Iowa Alumni Magazine | April 2007 | People

Wiring the World: Cliff Missen

By Shelbi Thomas
Cliff Missen Cliff Missen's "Internet-in-a-Box" delivers the best of the Web to developing countries at a fraction of the cost.

Although Cliff Missen lives in Iowa City, his heart remains in Africa. It beats for rural health care in Liberia. It pounds for water wells in remote areas of the continent. And most of all, it aches for Africans to have access to the resources of the World Wide Web.

Missen, 92MA, works toward his heart's desire as head of the UI School of Library and Information Science's WiderNet Project. As part of its mission to end the "digital divide" between developed and developing countries, the organization makes the Web available inexpensively by leaving out one major component -- the Internet. Instead, WiderNet connects more than 300,000 people to Missen's brainchild, the eGranary.

Packed onto a hard drive the size of a paperback book, the eGranary Digital Library contains millions of educational resources available through a local area network. Through WiderNet's agreements with organizations such as Wikipedia and the United Nations, users can access books, encyclopedias, websites, and multimedia clips. Thanks to the efforts of UI student programmers, eGranary looks just like the Internet, complete with a browser and a search engine, but it loads as much as 5,000 times faster.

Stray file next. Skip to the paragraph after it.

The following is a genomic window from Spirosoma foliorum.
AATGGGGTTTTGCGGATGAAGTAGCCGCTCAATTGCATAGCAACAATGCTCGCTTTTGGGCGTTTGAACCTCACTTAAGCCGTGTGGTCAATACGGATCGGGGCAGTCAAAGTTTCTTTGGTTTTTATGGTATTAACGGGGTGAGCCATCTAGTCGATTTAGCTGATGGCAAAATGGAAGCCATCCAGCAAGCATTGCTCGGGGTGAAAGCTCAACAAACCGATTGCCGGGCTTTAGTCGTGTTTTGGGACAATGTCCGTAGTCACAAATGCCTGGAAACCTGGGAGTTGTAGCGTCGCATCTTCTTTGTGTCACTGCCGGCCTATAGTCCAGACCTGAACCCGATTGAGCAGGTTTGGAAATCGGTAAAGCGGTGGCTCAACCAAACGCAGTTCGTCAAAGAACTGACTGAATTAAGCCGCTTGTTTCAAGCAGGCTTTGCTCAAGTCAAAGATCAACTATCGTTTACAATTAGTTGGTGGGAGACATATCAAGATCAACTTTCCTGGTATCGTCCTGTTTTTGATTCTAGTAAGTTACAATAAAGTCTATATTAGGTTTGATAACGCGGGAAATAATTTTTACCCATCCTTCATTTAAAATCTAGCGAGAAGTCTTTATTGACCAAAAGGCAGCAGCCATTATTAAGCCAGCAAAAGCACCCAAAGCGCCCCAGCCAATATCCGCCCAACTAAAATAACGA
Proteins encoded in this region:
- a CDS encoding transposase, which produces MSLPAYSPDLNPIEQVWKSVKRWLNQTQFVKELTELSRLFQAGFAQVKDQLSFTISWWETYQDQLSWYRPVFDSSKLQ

Schools in Africa would typically pay more than $200,000 for sluggish Internet connections to reach such sites, leaving them little money for anything else. The eGranary costs only $500 and can be regularly and cheaply updated. Already, it's been installed in 130 schools and hospitals across Africa, India, Haiti, and Bangladesh.

"A lot of programs send free computers to Africa, but the users still can't access information," explains Missen. "The eGranary serves the information-poor without making them poorer. It's turning knowledge delivery on its head."

WiderNet staff and volunteers provide not only low-cost refurbished computers, but also the training needed to maintain and update them. On one such visit to a Nigerian university, Missen encountered medical students from another school five miles away. They regularly used a 90-minute break to rush to the eGranary lab and collect materials for their next class.

"People are just hungry for information," says Missen. "There are many brilliant people in Africa who don't have resources at their fingertips, and this is changing things for them."